How was the fire restarted on full scale coal fired locomotives? - Page 2 - myLargescale.com > Community > Forums


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Old 06-23-2020, 08:52 PM   #11 (permalink)
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This is not a definitive answer, but relates to the three locomotives I did fire. On the little Crown Metal Products 2 foot gauge 4-4-0, we actually removed the fire with the shovel at the end of the day, due to the fixed grate. The next morning crumpled newspaper was laid on the grate and wood scraps were added on top of that. The newspaper was lit, then a stove pipe was connected between the top of the smokestack and an electric blower fan. Some more wood scraps were fed into the firebox, then coal was added sparingly. Once the coal ignited, more coal was added until 5 to 10 psi showed on the steam gauge. The stack was disconnected from the electric blower, and the steam blower was used to raise steam to 155 psi or so. While not tending the fire, oil and grease were added to bearings as needed, brass items got polished, and other tidying up got tended to.

With the full sized Porters at the tourist railroad, the routine was much the same, except that there was no electric blower. A contractor dumped his wood scraps near the coal bin, so we soon learned to use wood scraps to raise about 5 psi on the gauge with a wood fire, then ease the steam blower on and start gradually adding coal. Once the coal was burning nicely, the fire got built like the head of the coal shovel: low in front of the flue sheet and across the center of the grates, high at the sides. rear corners, and back of the firebox. Once the fire was going in this shape, steam rose fairly steadily to 155 psi or so. Again, cleaning, polishing, and lubrication were also performed while steam was raised. The boiler was filled almost to the top with water at the end of operations, and most of the fire was shaken through the grate - leaving just enough fire to keep things from cooling too quickly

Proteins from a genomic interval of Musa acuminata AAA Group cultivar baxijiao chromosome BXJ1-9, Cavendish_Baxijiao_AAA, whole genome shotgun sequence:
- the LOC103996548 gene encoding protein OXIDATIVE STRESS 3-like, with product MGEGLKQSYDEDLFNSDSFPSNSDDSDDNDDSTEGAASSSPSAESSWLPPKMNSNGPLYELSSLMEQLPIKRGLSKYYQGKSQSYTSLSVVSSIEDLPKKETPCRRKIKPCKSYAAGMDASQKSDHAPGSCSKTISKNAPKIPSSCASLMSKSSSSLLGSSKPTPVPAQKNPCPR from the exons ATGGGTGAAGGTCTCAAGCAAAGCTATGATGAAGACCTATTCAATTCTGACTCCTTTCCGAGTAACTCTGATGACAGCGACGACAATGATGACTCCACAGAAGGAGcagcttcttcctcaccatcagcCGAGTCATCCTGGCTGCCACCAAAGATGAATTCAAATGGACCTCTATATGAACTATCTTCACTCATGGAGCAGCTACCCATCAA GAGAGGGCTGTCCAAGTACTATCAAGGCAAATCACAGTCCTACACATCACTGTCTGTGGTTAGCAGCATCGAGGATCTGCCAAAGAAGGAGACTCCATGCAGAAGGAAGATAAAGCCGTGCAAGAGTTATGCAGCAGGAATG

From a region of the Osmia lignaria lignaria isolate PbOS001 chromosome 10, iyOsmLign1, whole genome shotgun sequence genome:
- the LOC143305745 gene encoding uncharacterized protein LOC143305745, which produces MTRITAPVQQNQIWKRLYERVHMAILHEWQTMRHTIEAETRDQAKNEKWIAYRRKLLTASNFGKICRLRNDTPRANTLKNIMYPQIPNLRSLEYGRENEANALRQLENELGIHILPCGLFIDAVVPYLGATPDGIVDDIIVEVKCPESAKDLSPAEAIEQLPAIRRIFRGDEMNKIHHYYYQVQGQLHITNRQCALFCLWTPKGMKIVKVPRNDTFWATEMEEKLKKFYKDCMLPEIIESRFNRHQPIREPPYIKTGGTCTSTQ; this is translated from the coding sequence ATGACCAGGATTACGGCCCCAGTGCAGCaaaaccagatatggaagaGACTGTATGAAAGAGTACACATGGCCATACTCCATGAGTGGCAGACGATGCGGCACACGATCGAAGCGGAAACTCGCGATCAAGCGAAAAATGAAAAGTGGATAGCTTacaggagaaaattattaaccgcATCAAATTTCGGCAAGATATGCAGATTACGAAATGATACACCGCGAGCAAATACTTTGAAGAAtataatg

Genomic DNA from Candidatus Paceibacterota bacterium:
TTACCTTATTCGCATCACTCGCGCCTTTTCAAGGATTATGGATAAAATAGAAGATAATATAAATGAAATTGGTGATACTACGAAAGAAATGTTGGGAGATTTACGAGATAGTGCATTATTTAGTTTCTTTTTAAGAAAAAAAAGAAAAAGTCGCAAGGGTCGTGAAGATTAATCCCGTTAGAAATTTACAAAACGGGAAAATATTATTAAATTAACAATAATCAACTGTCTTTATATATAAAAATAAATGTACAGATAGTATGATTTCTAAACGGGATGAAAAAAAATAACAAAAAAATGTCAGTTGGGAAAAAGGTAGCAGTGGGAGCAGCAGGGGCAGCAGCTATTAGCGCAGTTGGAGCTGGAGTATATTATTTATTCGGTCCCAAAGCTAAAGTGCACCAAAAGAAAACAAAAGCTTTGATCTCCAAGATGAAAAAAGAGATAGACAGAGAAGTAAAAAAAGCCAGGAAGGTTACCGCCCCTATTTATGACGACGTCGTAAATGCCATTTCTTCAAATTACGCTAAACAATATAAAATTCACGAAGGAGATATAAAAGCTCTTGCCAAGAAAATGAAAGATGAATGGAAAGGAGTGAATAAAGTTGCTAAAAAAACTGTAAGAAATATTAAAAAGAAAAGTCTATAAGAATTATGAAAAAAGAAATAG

The little Crown locomotive took about 2 to 2 1/2 hours to raise steam. The full-sized Porters took from 4 to 4 1/2 hours for the same task.

Hope this helps, David Meashey
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Old 06-23-2020, 09:13 PM   #12 (permalink)
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Jeff Berrier's youtube videos are absolutely fantastic.


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Old 06-24-2020, 04:56 AM   #13 (permalink)
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Quote:
Originally Posted by zubi View Post
... well, that will require a turn of the knob to light the fire.
There is nothing like a good myth, and that is nothing like a good myth.

I used to be an engineer on the oil-fired steam locomotives at the Festiniog Railway in North Wales. One day my fireman and I had a footplate passenger who turned out to be a (coal) fireman from a standard gauge railway. "It is all just twiddling a knob", he said, "No skill involved", "Anybody could do that", etc. Shall we just say that he soon learnt it is not just twiddling a knob, a huge amount of skill is involved, and he couldn't do it.
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Old 06-24-2020, 07:59 AM   #14 (permalink)
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I’m glad I asked. The answers and the videos were all very interesting and informative. Thank you very much
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Old 06-24-2020, 03:42 PM   #15 (permalink)
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Quote:
Originally Posted by TonyW View Post
There is nothing like a good myth, and that is nothing like a good myth.
Tony, I came up with this for the purpose of this thread, so I am thrilled to hear that it made it to a myth status already;-)!! On the other hand, there are people who can testify that I spent whole steamups on building fire (or rather trying to do so) in my coal-fired Forney with kerosene-soaked woodblocks,... I guess this accounts for a perfect proof that oil firing is a hard job compared to simple coal firing, at least in our scales;-) BTW the smoke was amazing, and so was the residue on my Forney's flues... Best wishes from Indoors, Zubi
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Old 06-24-2020, 04:23 PM   #16 (permalink)